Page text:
The same is somewhat true with games in an FEC. The number of games does not affect game sales so long as there is an adequate number, appropriate mix and quality. The FECs attendance, driven by anchors and group business, determines the potential game revenue. That revenue is referred to as per capita, the average amount that a quest will spend on games on each visit. In any FEC, there is a potential per capita game revenue that will not be affected by the number of games. All things being equal, twice the number of games will not increase sales so long as the number, selection and quality of games is adequate to meet potential. Likewise, adding the hottest games may not increase overall game revenue so long as the selection was adequate. But the hottest games will keep gross per capita game revenue at its highest potential level and gives the guest an excellent experience. Typically, FEC per capita game revenue potential ranges from $2 to $4 per capita and can be even higher in large FECs.

A coin-operator who supplies games to an FEC can have a small impact on the attendance and per capita game revenue (unless the previous selection and maintenance was not top notch, which is more often than not the case). Attendance is primarily determined by the anchors and the FECs overall quality of marketing and operations. These factors are within the control of the FEC owner. When a coin-operator supplies games to an FEC, her/his job is to capture the per capita game revenue so none of it walks out the door. So in a revenue share arrangement, it is the FEC owner's responsibility to create the attendance and per capita game potential (the 1st component) and the coin-operator's responsibility to supply the games (capital -- the 2nd component) and the expertise and maintenance (3rd and 4th components) to capture all the potential game revenue.

When a coin-operator approaches a prospective or existing FEC to supply the games, the standard response from the FEC owner is "Why should I give you half the revenue?' Although coin-operators inherently understand the value added they bring to the table, it is sometimes difficult to quantity the economic benefits. The following financial model has been prepared to illustrate why the coin-operator's answer to the FEC owner's why question should be "Because your investment in the FEC will be more profitable." FEC owners typically fall into the paradigm of only focusing on the half the game revenue going to the coin-operator and not seeing the whole financial equation that includes:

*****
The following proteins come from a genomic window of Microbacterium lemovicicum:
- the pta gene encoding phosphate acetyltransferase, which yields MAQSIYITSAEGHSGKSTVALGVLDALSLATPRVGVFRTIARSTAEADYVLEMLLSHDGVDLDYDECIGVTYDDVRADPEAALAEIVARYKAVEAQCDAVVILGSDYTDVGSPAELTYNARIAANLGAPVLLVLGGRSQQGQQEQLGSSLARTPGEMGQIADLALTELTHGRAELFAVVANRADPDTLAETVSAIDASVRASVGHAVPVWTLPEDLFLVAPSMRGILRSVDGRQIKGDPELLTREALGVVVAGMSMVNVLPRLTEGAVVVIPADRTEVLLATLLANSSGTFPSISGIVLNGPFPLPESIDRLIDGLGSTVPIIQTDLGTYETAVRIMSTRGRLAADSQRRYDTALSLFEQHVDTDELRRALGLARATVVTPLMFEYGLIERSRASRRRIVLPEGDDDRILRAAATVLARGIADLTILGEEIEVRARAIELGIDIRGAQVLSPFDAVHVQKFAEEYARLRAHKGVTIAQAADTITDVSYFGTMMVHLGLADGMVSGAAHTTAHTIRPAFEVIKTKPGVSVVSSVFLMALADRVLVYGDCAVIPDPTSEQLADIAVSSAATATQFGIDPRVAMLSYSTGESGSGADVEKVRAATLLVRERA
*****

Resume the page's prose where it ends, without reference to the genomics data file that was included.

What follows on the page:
• the coin-operator supplying the capital to pay for the games, and thus reducing the FEC's cost, borrowing and loan payments and the owner's and investors' required equity capital
  • the coin-operator paying for all repair parts
  • the coin-operator paying for 1/2 the cost of prizes, tickets, tokens, licenses, etc.
  • the coin-operator contributing to the labor to maintain the games
  • the coin-operator supplying the capital to purchase new games,
  • the coin-operator's superior expertise in game operation and management that results in higher per game revenue
  • the FEC's management is not burdened by game maintenance and management, allowing them to focus on the core business of delighting their guests, and
  • The FECs return on owner equity (capital) which is the only real measure of an investment's profitability

The model is for a 15,000 square foot indoor FEC. The authors have analyzed the results under many other scenarios. The results are the same no matter what the size or type of FEC. Nor does the answer of the FEC's return on capital being higher with a coin-operator change when the individual assumptions change, so long as the model represents a reasonably well designed and operated FEC.

The numbers in the model are based upon the authors' experience for the purpose of illustrating the economics of FEC owned games versus coin-operator supplied games. The numbers are realistic, but are a generic composite of quality developed and operated, successful FECs. However, the numbers should not be used for purposes of projecting the financial feasibility of an FEC. Every FEC is unique, and its cost and performance will vary significantly from the example. Factors that result in differences include the market area and its demographics and socio-economics/lifestyle composition, competition, the FEC's location, the type of FEC, its mix, caliber of finish and theming, area of the country and quality of operations. It is unwise to develop an FEC or enter into an a relationship to supply an FEC with games without a market and feasibility study and mix and design advice from professional FEC experts.